Aluminum Use Grows in Sustainable Design & Construction

CHICAGO — The Empire State Building, constructed in 1930 to 1932, was the first building to make major use of aluminum. Since then, the use and value of aluminum has increased drastically in green design and sustainable construction. Not only does it cost less than contemporary construction materials like steel and concrete, it reduces sustainability costs and increases a building’s efficiency.

According to the 2016 global aluminum market for building and construction sector report by RnR Market Research, with its U.S. office in Chicago, the use of aluminum is expected to grow annually by 6.31 percent from 2016 to 2020.

Its popularity can also be credited to the global desire for a greener, more sustainable and eco-friendly environment. Using aluminum in construction design can qualify building projects for LEED standards as well.

The report contributes to the rise of aluminum to integrated photovoltaic systems or BIPVs. BIPVs are aluminum-framed photovoltaic systems used in facades, windows and roofs of buildings. They’re considered a green initiative and act as an on-site energy generator.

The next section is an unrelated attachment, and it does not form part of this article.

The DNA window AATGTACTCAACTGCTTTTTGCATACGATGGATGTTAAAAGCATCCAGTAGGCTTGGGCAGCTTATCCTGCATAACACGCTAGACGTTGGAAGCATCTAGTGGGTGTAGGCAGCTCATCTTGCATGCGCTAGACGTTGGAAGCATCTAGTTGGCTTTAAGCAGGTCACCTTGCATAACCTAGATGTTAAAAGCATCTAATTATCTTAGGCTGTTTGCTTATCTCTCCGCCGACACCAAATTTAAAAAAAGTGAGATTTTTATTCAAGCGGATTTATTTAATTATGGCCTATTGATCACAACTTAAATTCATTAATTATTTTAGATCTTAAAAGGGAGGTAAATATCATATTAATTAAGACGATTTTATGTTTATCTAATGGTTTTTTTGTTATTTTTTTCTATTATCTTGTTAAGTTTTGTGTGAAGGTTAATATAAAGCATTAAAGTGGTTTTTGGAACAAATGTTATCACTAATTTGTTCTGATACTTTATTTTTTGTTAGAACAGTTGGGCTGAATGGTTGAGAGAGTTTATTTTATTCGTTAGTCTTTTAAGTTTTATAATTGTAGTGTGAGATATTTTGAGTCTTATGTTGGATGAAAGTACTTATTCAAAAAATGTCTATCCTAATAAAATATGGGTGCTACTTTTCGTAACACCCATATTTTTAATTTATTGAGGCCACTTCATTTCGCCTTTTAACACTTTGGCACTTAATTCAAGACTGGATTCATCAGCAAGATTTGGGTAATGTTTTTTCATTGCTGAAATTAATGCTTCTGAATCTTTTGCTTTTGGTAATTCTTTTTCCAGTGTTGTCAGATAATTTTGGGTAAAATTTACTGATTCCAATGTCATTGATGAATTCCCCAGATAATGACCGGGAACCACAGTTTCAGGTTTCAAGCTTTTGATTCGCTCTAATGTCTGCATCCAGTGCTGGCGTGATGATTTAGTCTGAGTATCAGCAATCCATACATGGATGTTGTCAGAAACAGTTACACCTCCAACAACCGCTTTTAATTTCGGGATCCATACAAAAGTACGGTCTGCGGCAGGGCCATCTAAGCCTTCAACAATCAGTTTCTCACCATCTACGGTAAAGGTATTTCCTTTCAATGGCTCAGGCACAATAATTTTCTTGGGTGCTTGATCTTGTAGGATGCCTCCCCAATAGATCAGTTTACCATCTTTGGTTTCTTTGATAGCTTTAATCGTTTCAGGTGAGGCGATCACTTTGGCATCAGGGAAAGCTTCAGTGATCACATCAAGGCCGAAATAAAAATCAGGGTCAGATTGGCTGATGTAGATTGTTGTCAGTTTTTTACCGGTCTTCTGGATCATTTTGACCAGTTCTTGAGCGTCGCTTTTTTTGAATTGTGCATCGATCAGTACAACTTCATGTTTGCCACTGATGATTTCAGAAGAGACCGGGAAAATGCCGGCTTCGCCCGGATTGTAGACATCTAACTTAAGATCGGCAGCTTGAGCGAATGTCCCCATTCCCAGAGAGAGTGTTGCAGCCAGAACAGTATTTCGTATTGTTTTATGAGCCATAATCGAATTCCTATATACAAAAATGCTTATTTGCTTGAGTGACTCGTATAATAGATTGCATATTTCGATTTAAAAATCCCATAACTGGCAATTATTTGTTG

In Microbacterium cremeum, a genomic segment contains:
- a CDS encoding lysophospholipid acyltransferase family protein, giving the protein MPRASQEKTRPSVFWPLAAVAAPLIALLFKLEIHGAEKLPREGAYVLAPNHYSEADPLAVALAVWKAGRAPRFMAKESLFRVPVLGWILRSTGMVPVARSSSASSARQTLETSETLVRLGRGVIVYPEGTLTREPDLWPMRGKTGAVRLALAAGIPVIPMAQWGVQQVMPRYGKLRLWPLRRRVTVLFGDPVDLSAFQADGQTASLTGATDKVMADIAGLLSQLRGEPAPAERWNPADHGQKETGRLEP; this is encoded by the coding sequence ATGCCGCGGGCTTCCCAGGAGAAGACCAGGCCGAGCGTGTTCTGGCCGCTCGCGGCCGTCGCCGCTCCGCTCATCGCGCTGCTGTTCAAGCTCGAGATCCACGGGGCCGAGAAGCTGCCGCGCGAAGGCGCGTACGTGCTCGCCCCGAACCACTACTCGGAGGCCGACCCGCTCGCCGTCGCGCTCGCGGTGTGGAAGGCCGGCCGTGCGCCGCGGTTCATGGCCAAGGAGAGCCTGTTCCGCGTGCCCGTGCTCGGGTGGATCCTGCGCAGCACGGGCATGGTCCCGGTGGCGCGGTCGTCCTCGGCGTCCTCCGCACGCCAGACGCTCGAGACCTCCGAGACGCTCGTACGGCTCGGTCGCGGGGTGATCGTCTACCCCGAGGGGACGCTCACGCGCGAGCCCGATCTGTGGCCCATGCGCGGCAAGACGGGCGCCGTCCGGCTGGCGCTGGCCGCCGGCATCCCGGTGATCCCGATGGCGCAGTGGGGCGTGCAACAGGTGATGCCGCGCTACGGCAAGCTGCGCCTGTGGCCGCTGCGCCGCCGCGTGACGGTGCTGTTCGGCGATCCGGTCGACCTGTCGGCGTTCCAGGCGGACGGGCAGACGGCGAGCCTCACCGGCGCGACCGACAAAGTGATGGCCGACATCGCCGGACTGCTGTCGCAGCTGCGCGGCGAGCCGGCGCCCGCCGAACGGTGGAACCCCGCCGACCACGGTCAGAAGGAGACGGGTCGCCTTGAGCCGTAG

BIPVs are designed to generate electricity through solar power. The costs of BIPVs vary depending on the size of the building as well as the number of solar cells used. While installation can be expensive, BIPVs are designed with the long-term intention of reducing a building’s energy consumption as well as the costs associated with it.

The report states that another factor contributing to the rise of aluminum is the increase in the automation of building systems. Automation means adding a centralized control system that is designed to reduce the consumption of energy, lower the operating costs and increase the lifespan of utilities.

New York-based Alcoa; Paris-based Constellium; United Arab Emirates-based Gulf Extrusions; Mumbai-based Hindalco Industries; Atlanta-based Novelis; Oslo-based Sapa; and Moscow-based RUSAL are all companies that have made global contributions to the popularity of aluminum.

 

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